Christian charity urges people to spot signs of trafficking as figures show rise of slavery in UK

Wed 20 Mar 2019
By Eno Adeogun

A Christian charity has described recent data on the number of modern slavery cases involving UK children as "alarming".

The National Crime Agency (NCA) found that the number of potential victims of trafficking and modern slavery reported to the authorities has risen by more than 80 per cent in two years.

There were more than 1,400 cases of modern slavery involving UK minors last year alone.

 

Euan Fraiser from Christian human rights organisation International Justice Mission told Premier that people need to make sure they are able to spot who needs help.

Speaking during Premier's News Hour, he said: "It's great for people to be educated in terms of what the possible signs of trafficking are so that if there are potential situations which make you feel a bit uncomfortable, whether that be in terms of, you know, a car wash you're visiting, or somewhere else where you're working, or a restaurant where you're visiting, you know what to do.

"You can always report any suspicions to the modern slavery helpline. And you can also look to engage others in your community on this issue."

 

The number of modern slavery cases involving UK children rose from 676 in 2017 to 1,421 in 2018.

Meanwhile, child exploitation by county lines gangs has been thrown into the spotlight in recent trials.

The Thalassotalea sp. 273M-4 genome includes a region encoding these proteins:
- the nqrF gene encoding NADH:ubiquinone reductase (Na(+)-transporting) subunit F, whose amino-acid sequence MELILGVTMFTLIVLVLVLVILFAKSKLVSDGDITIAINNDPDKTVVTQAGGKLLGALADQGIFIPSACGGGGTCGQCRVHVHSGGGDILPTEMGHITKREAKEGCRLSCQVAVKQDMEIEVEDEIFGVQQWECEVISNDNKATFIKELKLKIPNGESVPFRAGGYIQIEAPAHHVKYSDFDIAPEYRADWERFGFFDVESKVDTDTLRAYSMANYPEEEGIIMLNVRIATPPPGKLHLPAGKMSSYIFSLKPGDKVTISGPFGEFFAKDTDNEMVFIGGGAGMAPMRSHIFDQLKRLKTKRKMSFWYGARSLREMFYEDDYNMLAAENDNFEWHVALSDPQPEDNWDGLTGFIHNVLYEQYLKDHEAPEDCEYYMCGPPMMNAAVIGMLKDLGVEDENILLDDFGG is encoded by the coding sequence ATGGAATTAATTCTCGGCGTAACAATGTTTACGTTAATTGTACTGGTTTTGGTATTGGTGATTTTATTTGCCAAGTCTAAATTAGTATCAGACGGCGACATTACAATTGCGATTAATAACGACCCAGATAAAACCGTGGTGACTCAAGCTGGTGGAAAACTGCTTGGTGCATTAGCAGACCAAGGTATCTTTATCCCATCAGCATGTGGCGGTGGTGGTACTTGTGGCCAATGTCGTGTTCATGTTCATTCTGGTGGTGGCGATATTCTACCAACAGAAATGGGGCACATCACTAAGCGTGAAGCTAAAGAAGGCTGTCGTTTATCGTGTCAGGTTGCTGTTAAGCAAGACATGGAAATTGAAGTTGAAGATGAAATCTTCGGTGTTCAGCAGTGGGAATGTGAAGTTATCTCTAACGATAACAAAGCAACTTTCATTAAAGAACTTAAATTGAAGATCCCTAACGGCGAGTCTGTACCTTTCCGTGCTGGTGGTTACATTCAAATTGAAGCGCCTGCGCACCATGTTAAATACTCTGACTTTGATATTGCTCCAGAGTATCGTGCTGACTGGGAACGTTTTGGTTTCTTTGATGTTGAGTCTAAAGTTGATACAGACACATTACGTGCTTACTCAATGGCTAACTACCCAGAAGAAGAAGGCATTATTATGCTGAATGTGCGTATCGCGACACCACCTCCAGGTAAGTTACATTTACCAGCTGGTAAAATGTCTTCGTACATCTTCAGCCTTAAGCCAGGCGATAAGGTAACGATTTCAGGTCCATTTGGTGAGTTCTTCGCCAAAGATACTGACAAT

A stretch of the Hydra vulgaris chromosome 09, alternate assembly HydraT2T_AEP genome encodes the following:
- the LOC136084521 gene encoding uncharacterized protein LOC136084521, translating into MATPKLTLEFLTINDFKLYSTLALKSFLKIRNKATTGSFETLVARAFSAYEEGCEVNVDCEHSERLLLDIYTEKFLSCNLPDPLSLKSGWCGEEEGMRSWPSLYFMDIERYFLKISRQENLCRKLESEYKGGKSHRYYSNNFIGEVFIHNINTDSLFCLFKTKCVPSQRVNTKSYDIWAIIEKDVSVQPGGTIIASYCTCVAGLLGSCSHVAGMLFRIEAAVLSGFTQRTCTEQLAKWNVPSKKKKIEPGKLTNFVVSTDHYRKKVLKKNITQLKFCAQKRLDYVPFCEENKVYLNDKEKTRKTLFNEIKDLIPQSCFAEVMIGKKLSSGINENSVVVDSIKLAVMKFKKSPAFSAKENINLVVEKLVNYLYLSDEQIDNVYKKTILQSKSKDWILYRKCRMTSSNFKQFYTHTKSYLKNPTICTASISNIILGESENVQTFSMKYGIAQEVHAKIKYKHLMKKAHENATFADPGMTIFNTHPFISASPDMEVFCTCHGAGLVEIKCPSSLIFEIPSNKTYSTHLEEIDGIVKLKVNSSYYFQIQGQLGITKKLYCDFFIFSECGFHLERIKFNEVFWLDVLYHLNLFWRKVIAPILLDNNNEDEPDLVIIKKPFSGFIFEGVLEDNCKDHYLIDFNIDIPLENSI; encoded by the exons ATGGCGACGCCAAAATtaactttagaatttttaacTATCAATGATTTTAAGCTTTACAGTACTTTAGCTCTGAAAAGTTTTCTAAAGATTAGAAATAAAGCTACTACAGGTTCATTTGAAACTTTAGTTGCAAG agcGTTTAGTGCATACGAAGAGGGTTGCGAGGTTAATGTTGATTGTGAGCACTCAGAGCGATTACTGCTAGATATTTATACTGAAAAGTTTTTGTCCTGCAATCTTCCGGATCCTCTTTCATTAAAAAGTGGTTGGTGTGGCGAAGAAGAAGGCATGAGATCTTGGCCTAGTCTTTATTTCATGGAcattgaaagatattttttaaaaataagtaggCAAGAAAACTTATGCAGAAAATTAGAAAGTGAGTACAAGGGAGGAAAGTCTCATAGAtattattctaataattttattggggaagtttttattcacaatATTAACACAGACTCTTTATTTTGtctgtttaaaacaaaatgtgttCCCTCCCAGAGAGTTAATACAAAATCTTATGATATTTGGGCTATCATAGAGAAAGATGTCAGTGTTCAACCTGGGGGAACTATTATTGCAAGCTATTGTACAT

In January, drug dealer Jerome Wallis, 20, who forced a London teenager to travel to Swansea to deal heroin and crack cocaine, was jailed for eight years.

Another case in October saw former business management student Zakaria Mohammed, from Birmingham, jailed for 14 years for various drug and modern slavery offences.

Three 15-year-old boys were found by police in a "filthy, cold" one-bedroom flat in Lincoln littered with used syringes and frequented by drug addicts.

They had been "groomed" with false promises of money.

Fraiser said it was vital for Christians to not to ignore the issue of modern slavery and trafficking.

He added: "As Christians, we believe in the power of prayer. We believe in the God of justice, and we have an initiative called 'freedom Sunday in September'.

"We've also got an event called 'Pray for justice in me' and so we do encourage people to engage in prayer."

 

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